The Great Wall experience I
Beijing, 23rd of August
Now that the first part of my course is over, I decided to travel with a friend to to Shan Hai Guan which is on the east coast of China and is the easternmost point of the Great Wall (Chang2 Cheng2). It's where the Great Wall begins and 'ascends mysteriously from the sea', at least that's what it said in the guide book.
We left on Friday night from Beijing Train Station (Bei3 Jing1 Zhan4). Beijing Zhan is an imposing building that mixes conventional 20th century architecture with traditional Oriental design.
In the evening the Chinese-style roofing is lit up to dramatic effect. Outside the station there were scores of people queuing and all luggage was x-rayed on entry. We eventually got inside to discover that all of the train schedules were in Chinese! There was no English and no Pinyin. Luckily the characters for Beijing and Shan Hai Guan (using the three characters 'mountain', 'sea', 'closed') are relatively common and we were able to work out which waiting area to go to. My three months of studying had come in handy.
The queues in the waiting area were the longest I'd ever seen and at times I feared the worst. To me it looked really chaotic as people pushed and shoved their way into the correct lines for each train – but there was a strange order to it. There were no fights and everyone got through to the platform and boarded their respective trains on time. I was left feeling impressed by the way in which these vast numbers of passengers were managed. I then had a flashback of London's Victoria station regularly closing its doors during the morning rush hour!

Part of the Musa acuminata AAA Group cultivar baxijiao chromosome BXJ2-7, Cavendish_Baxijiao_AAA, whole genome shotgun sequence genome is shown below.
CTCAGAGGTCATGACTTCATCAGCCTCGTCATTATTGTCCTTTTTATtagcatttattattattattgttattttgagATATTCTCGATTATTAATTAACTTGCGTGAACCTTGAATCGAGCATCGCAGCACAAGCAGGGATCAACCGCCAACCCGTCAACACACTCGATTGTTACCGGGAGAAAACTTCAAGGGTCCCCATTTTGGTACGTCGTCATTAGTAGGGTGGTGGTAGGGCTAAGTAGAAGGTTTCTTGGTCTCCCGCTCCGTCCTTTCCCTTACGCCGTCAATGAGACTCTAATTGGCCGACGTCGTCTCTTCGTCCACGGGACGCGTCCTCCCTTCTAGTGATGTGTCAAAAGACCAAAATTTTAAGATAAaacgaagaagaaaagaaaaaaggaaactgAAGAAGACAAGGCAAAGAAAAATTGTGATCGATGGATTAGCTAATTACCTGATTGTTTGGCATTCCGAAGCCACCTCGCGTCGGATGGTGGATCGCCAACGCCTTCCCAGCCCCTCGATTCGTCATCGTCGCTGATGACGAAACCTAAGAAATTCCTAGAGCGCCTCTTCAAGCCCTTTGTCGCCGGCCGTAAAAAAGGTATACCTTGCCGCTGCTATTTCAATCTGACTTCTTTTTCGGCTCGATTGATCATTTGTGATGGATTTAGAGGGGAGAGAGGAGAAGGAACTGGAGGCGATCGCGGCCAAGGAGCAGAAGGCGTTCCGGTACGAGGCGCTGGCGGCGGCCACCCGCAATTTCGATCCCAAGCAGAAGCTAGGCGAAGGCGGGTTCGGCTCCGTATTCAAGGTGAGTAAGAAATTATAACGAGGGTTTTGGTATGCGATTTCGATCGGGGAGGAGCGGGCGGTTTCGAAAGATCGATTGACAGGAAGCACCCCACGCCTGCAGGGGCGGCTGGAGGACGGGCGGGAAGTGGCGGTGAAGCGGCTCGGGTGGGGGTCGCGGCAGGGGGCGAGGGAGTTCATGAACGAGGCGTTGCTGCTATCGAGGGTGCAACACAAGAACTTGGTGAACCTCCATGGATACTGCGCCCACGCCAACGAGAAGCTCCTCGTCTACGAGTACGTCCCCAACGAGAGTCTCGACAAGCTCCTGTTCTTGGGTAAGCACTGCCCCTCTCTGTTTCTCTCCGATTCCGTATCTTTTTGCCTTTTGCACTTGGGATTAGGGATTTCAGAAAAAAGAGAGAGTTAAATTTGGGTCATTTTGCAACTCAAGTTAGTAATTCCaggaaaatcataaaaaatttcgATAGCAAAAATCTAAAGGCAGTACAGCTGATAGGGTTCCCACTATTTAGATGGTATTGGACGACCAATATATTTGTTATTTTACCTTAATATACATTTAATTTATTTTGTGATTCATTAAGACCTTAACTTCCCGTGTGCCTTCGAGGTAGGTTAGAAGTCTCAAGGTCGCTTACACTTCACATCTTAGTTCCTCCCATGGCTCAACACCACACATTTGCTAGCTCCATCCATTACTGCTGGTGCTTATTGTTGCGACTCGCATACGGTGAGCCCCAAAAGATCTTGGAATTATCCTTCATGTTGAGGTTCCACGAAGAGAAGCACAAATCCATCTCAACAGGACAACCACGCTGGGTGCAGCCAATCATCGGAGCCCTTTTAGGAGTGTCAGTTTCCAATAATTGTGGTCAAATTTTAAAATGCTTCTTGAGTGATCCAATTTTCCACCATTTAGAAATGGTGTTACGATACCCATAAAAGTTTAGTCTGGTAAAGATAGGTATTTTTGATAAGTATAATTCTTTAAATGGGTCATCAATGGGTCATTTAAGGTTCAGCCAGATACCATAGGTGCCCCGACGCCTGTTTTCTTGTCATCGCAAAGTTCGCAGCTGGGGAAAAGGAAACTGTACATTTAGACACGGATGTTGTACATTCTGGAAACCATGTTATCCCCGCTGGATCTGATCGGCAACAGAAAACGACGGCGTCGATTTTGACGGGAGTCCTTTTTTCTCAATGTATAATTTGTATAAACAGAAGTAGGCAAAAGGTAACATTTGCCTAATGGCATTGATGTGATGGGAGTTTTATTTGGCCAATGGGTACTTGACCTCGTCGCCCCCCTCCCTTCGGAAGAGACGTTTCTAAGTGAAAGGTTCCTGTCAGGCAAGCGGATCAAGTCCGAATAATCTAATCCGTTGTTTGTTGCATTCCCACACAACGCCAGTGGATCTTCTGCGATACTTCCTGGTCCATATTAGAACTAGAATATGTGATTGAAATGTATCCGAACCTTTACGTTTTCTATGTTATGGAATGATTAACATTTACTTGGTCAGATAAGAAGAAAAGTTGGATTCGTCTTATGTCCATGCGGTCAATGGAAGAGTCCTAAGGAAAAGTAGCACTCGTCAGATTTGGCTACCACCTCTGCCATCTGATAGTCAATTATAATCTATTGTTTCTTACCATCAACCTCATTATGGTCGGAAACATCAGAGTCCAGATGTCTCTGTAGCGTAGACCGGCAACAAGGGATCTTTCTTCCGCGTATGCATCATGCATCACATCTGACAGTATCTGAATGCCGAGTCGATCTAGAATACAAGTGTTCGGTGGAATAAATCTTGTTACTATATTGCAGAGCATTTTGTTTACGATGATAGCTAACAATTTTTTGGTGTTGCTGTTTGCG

The train journey itself was five hours long and although the tickets (piao4) said 'hard seats' – they cost 57Y each (£12) – the seats were relatively comfortable. During the trip people stood in the isles and I later learned that it's still possible to buy tickets after all seats are sold out. These people stood for hours on end and only grabbed a quick rest when someone left their seat to go to the toilet. I did witness an unrelated argument between a man and a woman over seating arrangements which was a little unsettling especially after the woman hit the man over the head with a newspaper (bao4)! A train guard eventually came and did his best to resolve the situation.
We arrived at Shan Hai Guan at 4am and I was concerned that we had no hotel (bing1 guan3) booked. When we got outside the station there were loads of taxi drivers asking us where we wanted to go (ni3 yao4 qu4 nar3?). We asked one to take us to the nearest hotel and he obliged. It was a short journey and only cost us 5Y. We were able to get a twin room for 200Y a night (£21). Not bad especially as the price started at 600Y and we bargained it down to 200Y. Were it not for the fact that it was 4am in the morning and we were both tired (hen3 lei4) – I reckon we could have got the room even more cheaply.
Editor's note: Chris is writing Chinese words in 'Pinyin', Latin script, using numbers that indicate the tone of the word. Find out more with our course Real Chinese.
Sent by: Chris